Pea Ridge Kitchen brings the farm back

Decades ago, the stretch of Lawrenceville Highway between Decatur and Tucker was so ripe with small farms growing peas and other vegetables that the area became known as Pea Ridge.

That’s according to the lore, of course. When I’ve lately driven to eat at Pea Ridge Kitchen and Bar, on Lawrenceville Highway near North Druid Hills Road, I see instead the towering signs of industrialized agriculture that closed those small farms: Golden Corral, Checkers and so on.

Among that crowd, Pea Ridge is a welcome sight. Here’s a joint that bothers to source and serve local ingredients, but is still unpretentious and affordable enough to serve a high ball for 5 bucks. Every neighborhood should have a place like that.

Judging by a recent Friday night, when three of us waited half an hour for a table, the neighborhood around Pea Ridge agrees with that sentiment. In fact, even the small waiting area was too full to stand in, so we mostly bided our time in the parking lot that adjoins a Pac-a-Sac store.

Inside, Pea Ridge has the familiar look of rustic wood and folksy pastoral paintings that telegraphs the message: “Our tomatoes are heirloom.” At the bottom of the menu, suppliers are thanked in a way that suggests first-name basis with the farmers: “Bruce Arnett’s Tomato Farm,” “Craig Tucker of Tucker Farms,” and so on. The draft beers are local and the tea is sweet.

The offerings here are mostly straightforward and familiar, a lengthy list of sandwiches and salads bolstered by a few appetizers and a handful of specials written on a chalkboard.

The wedge salad is a gigantic chunk of iceberg, crumbled with bacon, splashed with blue cheese, and accompanied by two big discs of ripe tomato. The Pea Ridge Casa is simple and nice, a pile of fresh, airy field greens tossed in a pitch-perfect sheen of shallot vinaigrette and studded with roasted tomato wedges.

White shrimp from the Georgia coast and thin slices of pickle are fried in a deep golden-brown cornmeal batter and served over a bed of greens and corn, lightly wilted by the fried bites.

The house burger is drenched in a rich, salty cheese sauce and chunks of roasted zucchini.

A riff on a banh mi sandwich is stuffed with a filet of trout from North Carolina.

All of this hovers at 10 bucks or less a plate, perhaps worth noting for the virtuous quality of some of these ingredients.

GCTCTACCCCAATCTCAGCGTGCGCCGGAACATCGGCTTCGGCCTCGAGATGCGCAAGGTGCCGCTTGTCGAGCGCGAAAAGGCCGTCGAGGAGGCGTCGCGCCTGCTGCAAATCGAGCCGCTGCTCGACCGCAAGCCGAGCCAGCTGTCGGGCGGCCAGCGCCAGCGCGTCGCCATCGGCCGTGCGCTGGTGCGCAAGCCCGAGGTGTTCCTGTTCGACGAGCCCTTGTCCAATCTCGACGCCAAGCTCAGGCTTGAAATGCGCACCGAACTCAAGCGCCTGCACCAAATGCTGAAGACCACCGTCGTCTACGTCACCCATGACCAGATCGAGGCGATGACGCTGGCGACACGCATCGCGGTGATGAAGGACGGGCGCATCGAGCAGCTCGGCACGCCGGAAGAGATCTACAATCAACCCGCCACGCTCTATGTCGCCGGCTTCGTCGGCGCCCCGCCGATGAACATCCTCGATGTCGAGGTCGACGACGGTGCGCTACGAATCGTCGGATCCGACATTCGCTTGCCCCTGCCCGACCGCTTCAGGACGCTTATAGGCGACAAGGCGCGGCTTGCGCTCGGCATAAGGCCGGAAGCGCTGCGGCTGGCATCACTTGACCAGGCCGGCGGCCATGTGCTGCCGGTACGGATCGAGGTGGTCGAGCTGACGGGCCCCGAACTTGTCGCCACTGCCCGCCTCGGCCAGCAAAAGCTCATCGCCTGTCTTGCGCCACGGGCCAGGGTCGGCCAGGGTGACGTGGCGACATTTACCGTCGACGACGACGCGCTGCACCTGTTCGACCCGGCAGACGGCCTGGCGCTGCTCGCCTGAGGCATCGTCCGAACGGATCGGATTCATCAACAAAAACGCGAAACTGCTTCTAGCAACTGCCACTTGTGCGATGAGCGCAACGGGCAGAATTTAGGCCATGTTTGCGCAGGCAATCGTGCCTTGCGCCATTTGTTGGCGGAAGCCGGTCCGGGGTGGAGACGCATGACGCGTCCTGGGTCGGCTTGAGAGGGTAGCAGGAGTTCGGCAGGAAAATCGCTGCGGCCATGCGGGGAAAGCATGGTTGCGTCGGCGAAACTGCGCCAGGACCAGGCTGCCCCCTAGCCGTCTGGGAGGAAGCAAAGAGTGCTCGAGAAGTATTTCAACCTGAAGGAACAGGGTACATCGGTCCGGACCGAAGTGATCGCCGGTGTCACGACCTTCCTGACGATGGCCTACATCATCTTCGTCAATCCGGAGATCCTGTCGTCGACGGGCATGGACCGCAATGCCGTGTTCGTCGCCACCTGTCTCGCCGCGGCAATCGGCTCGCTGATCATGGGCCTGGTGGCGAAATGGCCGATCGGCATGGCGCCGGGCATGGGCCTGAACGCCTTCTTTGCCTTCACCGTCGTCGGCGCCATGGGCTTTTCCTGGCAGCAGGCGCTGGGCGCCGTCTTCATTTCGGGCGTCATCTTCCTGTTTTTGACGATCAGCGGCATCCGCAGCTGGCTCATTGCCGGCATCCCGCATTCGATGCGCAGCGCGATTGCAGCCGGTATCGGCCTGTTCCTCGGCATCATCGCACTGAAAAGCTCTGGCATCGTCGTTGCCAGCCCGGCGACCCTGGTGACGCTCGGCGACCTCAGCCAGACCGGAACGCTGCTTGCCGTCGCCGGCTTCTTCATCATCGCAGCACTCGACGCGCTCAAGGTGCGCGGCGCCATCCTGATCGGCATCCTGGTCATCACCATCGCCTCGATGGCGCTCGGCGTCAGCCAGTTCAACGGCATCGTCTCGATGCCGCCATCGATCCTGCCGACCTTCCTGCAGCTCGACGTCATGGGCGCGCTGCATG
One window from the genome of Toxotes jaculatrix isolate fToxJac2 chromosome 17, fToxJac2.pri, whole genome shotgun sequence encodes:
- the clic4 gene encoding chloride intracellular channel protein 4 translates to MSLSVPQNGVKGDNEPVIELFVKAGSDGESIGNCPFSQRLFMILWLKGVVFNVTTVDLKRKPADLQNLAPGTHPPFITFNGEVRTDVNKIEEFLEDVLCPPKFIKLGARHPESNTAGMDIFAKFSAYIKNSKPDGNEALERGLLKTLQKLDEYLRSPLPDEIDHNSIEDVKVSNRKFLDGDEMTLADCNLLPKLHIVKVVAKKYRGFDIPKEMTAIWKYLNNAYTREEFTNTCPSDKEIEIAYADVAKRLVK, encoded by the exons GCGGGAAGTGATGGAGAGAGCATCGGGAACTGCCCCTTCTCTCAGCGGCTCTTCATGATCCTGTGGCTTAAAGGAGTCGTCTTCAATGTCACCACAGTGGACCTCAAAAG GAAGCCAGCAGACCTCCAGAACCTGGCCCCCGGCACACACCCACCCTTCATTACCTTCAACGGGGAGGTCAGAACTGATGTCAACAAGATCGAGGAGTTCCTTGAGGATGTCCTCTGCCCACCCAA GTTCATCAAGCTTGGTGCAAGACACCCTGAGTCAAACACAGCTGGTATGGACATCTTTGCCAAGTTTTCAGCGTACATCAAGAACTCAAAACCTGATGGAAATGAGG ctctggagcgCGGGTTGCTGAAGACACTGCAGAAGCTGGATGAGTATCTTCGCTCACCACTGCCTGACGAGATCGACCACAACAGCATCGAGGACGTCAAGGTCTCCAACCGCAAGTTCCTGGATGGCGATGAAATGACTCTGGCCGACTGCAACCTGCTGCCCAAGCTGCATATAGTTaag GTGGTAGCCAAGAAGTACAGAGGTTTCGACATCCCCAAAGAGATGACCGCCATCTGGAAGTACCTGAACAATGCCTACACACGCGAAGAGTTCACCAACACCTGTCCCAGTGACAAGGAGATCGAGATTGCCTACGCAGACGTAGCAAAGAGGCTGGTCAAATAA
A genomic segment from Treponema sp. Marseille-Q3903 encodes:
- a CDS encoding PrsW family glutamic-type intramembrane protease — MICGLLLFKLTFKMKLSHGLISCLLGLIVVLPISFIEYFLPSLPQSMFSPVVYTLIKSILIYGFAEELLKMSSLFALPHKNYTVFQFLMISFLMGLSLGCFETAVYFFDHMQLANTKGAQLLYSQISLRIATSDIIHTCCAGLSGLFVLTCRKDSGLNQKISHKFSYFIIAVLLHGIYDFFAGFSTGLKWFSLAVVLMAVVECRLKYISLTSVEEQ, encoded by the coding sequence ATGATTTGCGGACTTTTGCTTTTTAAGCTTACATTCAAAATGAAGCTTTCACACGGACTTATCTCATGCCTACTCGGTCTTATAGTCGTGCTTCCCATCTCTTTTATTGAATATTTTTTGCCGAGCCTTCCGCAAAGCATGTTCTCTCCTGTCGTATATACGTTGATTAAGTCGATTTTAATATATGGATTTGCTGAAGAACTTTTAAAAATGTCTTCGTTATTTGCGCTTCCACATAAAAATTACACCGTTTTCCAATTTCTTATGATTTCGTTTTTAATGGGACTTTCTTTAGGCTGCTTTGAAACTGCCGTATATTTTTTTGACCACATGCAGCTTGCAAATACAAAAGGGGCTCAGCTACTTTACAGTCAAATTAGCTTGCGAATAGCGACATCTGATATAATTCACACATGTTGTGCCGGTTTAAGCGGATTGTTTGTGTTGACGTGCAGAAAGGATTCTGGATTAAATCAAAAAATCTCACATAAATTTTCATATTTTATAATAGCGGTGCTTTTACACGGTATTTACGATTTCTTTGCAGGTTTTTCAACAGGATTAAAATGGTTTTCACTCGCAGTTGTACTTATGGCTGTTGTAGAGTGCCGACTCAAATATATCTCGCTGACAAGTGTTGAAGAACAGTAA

That said, I wish I didn’t always find something to quibble over in these dishes. Why’s the remoulade that comes with the fried shrimp so sweet? What the heck are roasted chunks of zucchini doing on top of a cheeseburger? What possessed the kitchen to load up that trout banh mi with an aioli that obviously clashes with the pickled veggies that accompany it?

I will say the fried shrimp were fine without the sauce, though a classic remoulade would have been welcome. When I opened up the banh mi, the trout filet was wonderfully crisp and moist. I ate that and left the rest of the sandwich behind. The burger was an exactly medium pink and I gobbled it up, even though I couldn’t figure out what the zucchini was supposed to be doing for me.

I should note that Brian Hogan and Patrick Dunn, who run the kitchen and share ownership in the restaurant with John Peter Casey, decline to be identified as “chefs” and prefer to call themselves “just cooks.” They’re being demure, of course. Dunn and Hogan earned their stripes working at Leon’s Full Service and Shorty’s Pizza and clearly know their way around the kitchen, though they’re still fine-tuning some flavors and execution.

Their closer attention might be devoted to the handful of specials on the chalkboard. Lately, they’ve offered a roasted flounder with a summer pea puree, sautéed mushrooms and basil-marinated tomatoes. Sounds lovely, right? Well, I tried to order it on two separate occasions and both times it was unavailable. I settled for a hanger steak and Creole creamed corn. The steak was cooked to a precise medium and cut for maximum tenderness. There wasn’t much Creole about the creamed corn, but it was a pleasant, summery dish.

Beyond the quibbles, though, Pea Ridge is an inviting place. I don’t live anywhere near it and, yet, the place feels just like the kind of neighborhood joint that I’d like to drop in for a plate of fried shrimp and a pint. Only, I’d ask for a different sauce on the side.

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